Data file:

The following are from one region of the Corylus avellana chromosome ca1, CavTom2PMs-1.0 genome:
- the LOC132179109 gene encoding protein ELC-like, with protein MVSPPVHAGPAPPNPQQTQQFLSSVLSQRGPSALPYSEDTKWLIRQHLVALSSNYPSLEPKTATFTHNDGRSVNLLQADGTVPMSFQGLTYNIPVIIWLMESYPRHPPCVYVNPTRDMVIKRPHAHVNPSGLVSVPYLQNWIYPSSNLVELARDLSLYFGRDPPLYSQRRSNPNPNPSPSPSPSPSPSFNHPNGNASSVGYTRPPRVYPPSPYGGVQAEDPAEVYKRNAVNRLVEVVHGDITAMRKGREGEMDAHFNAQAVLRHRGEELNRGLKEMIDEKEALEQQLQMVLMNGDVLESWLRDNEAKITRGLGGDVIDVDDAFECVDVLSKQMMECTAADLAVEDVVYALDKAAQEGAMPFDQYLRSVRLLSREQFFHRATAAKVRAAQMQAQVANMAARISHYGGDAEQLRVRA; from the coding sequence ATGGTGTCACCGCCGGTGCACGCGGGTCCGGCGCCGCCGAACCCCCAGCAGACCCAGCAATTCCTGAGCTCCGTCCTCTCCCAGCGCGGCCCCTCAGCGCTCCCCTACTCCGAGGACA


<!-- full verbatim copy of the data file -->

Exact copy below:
The following are from one region of the Corylus avellana chromosome ca1, CavTom2PMs-1.0 genome:
- the LOC132179109 gene encoding protein ELC-like, with protein MVSPPVHAGPAPPNPQQTQQFLSSVLSQRGPSALPYSEDTKWLIRQHLVALSSNYPSLEPKTATFTHNDGRSVNLLQADGTVPMSFQGLTYNIPVIIWLMESYPRHPPCVYVNPTRDMVIKRPHAHVNPSGLVSVPYLQNWIYPSSNLVELARDLSLYFGRDPPLYSQRRSNPNPNPSPSPSPSPSPSFNHPNGNASSVGYTRPPRVYPPSPYGGVQAEDPAEVYKRNAVNRLVEVVHGDITAMRKGREGEMDAHFNAQAVLRHRGEELNRGLKEMIDEKEALEQQLQMVLMNGDVLESWLRDNEAKITRGLGGDVIDVDDAFECVDVLSKQMMECTAADLAVEDVVYALDKAAQEGAMPFDQYLRSVRLLSREQFFHRATAAKVRAAQMQAQVANMAARISHYGGDAEQLRVRA; from the coding sequence ATGGTGTCACCGCCGGTGCACGCGGGTCCGGCGCCGCCGAACCCCCAGCAGACCCAGCAATTCCTGAGCTCCGTCCTCTCCCAGCGCGGCCCCTCAGCGCTCCCCTACTCCGAGGACA